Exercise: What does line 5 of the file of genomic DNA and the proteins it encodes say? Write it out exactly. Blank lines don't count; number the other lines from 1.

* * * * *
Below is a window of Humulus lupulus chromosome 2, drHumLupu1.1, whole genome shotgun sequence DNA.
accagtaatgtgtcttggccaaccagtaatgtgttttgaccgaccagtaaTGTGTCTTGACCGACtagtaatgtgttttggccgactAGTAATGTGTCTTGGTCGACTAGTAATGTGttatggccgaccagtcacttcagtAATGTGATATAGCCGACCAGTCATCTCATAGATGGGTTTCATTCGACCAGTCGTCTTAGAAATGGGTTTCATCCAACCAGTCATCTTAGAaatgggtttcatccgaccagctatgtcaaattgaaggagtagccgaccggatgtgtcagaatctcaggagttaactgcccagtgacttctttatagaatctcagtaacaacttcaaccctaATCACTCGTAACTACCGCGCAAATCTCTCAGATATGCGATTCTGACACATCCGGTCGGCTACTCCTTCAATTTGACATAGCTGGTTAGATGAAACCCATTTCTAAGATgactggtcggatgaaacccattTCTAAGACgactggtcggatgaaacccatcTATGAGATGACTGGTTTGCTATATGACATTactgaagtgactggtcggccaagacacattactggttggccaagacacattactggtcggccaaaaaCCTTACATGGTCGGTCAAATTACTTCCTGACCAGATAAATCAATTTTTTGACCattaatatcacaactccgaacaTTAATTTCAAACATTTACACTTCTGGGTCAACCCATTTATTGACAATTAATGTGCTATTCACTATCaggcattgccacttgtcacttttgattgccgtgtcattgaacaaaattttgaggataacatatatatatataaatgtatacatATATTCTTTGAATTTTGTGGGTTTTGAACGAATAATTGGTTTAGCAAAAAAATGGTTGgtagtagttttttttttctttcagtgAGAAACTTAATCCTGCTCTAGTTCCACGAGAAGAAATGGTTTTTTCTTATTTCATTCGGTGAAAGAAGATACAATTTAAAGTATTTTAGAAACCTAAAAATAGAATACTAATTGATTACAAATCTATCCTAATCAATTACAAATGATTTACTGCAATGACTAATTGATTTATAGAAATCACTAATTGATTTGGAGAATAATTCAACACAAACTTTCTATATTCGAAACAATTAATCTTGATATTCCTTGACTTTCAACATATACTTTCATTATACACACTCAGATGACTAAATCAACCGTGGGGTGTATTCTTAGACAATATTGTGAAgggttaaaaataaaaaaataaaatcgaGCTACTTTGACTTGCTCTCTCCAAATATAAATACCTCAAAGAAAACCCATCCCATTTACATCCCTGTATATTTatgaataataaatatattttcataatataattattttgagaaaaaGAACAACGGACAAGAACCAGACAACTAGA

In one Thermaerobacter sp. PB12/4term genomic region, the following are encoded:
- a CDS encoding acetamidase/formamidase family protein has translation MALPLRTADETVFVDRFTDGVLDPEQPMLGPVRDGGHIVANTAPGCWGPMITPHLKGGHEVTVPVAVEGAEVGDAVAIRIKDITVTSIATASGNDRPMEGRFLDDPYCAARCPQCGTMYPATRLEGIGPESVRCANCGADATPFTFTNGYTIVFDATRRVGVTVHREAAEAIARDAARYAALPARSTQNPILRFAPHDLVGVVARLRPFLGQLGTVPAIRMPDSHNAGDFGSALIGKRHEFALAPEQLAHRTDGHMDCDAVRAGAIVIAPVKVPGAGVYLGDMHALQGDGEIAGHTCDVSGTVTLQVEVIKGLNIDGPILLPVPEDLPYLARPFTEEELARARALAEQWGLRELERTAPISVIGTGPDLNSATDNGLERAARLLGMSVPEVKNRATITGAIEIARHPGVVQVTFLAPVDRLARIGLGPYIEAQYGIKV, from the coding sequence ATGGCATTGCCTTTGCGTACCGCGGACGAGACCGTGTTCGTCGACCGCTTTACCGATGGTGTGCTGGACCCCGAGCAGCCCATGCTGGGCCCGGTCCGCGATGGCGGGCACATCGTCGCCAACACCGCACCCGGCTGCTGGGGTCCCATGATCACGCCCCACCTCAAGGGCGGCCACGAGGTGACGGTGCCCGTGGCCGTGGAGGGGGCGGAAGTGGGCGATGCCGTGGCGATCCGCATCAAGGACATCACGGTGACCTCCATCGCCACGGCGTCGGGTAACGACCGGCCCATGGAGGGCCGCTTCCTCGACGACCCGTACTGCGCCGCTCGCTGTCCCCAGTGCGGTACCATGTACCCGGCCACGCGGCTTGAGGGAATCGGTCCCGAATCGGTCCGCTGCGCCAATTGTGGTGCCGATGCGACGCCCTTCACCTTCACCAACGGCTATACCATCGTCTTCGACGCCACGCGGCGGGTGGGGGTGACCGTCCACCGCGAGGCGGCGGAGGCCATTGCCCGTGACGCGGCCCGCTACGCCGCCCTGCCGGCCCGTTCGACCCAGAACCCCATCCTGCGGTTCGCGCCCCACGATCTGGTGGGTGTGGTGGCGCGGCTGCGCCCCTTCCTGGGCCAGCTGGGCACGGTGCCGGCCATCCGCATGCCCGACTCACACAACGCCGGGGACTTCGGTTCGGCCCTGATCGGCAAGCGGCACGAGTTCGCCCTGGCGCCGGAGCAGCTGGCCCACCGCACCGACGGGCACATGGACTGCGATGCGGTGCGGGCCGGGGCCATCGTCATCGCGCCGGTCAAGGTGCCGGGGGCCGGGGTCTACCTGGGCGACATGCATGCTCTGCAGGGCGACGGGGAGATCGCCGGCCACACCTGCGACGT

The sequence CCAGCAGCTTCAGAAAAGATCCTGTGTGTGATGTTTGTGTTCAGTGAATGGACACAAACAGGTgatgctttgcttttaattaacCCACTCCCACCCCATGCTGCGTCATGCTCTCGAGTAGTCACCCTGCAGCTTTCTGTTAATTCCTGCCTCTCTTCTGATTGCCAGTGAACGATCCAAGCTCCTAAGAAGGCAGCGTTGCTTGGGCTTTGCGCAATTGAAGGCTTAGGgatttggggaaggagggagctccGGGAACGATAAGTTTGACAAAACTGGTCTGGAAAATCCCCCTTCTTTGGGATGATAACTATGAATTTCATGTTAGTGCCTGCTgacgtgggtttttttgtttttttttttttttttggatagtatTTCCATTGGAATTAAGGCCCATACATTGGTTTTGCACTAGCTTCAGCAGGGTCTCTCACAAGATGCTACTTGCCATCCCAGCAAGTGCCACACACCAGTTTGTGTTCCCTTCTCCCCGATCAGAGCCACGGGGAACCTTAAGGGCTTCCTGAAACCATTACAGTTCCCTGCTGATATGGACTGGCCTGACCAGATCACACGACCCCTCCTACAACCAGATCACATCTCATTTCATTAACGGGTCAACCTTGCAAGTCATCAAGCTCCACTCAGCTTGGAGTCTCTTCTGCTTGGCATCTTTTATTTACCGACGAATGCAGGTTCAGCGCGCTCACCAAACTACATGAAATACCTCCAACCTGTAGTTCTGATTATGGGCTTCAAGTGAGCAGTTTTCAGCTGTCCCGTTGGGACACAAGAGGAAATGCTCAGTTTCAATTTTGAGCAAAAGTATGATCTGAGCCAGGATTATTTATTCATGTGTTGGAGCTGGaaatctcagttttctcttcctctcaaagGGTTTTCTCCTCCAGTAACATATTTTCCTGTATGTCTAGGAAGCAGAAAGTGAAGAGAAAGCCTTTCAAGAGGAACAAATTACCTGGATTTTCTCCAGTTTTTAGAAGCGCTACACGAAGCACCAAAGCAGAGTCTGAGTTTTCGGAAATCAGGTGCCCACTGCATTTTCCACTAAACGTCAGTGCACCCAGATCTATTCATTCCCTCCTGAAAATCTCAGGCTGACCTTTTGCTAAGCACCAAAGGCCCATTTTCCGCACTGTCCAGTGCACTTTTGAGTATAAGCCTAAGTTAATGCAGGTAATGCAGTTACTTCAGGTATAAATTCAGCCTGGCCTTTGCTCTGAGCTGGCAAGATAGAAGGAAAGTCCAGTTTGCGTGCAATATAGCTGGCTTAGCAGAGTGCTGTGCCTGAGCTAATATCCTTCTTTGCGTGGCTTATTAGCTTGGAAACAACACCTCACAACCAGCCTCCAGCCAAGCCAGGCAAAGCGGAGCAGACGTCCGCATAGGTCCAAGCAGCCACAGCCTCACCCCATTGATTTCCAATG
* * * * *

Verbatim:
The sequence CCAGCAGCTTCAGAAAAGATCCTGTGTGTGATGTTTGTGTTCAGTGAATGGACACAAACAGGTgatgctttgcttttaattaacCCACTCCCACCCCATGCTGCGTCATGCTCTCGAGTAGTCACCCTGCAGCTTTCTGTTAATTCCTGCCTCTCTTCTGATTGCCAGTGAACGATCCAAGCTCCTAAGAAGGCAGCGTTGCTTGGGCTTTGCGCAATTGAAGGCTTAGGgatttggggaaggagggagctccGGGAACGATAAGTTTGACAAAACTGGTCTGGAAAATCCCCCTTCTTTGGGATGATAACTATGAATTTCATGTTAGTGCCTGCTgacgtgggtttttttgtttttttttttttttttggatagtatTTCCATTGGAATTAAGGCCCATACATTGGTTTTGCACTAGCTTCAGCAGGGTCTCTCACAAGATGCTACTTGCCATCCCAGCAAGTGCCACACACCAGTTTGTGTTCCCTTCTCCCCGATCAGAGCCACGGGGAACCTTAAGGGCTTCCTGAAACCATTACAGTTCCCTGCTGATATGGACTGGCCTGACCAGATCACACGACCCCTCCTACAACCAGATCACATCTCATTTCATTAACGGGTCAACCTTGCAAGTCATCAAGCTCCACTCAGCTTGGAGTCTCTTCTGCTTGGCATCTTTTATTTACCGACGAATGCAGGTTCAGCGCGCTCACCAAACTACATGAAATACCTCCAACCTGTAGTTCTGATTATGGGCTTCAAGTGAGCAGTTTTCAGCTGTCCCGTTGGGACACAAGAGGAAATGCTCAGTTTCAATTTTGAGCAAAAGTATGATCTGAGCCAGGATTATTTATTCATGTGTTGGAGCTGGaaatctcagttttctcttcctctcaaagGGTTTTCTCCTCCAGTAACATATTTTCCTGTATGTCTAGGAAGCAGAAAGTGAAGAGAAAGCCTTTCAAGAGGAACAAATTACCTGGATTTTCTCCAGTTTTTAGAAGCGCTACACGAAGCACCAAAGCAGAGTCTGAGTTTTCGGAAATCAGGTGCCCACTGCATTTTCCACTAAACGTCAGTGCACCCAGATCTATTCATTCCCTCCTGAAAATCTCAGGCTGACCTTTTGCTAAGCACCAAAGGCCCATTTTCCGCACTGTCCAGTGCACTTTTGAGTATAAGCCTAAGTTAATGCAGGTAATGCAGTTACTTCAGGTATAAATTCAGCCTGGCCTTTGCTCTGAGCTGGCAAGATAGAAGGAAAGTCCAGTTTGCGTGCAATATAGCTGGCTTAGCAGAGTGCTGTGCCTGAGCTAATATCCTTCTTTGCGTGGCTTATTAGCTTGGAAACAACACCTCACAACCAGCCTCCAGCCAAGCCAGGCAAAGCGGAGCAGACGTCCGCATAGGTCCAAGCAGCCACAGCCTCACCCCATTGATTTCCAATG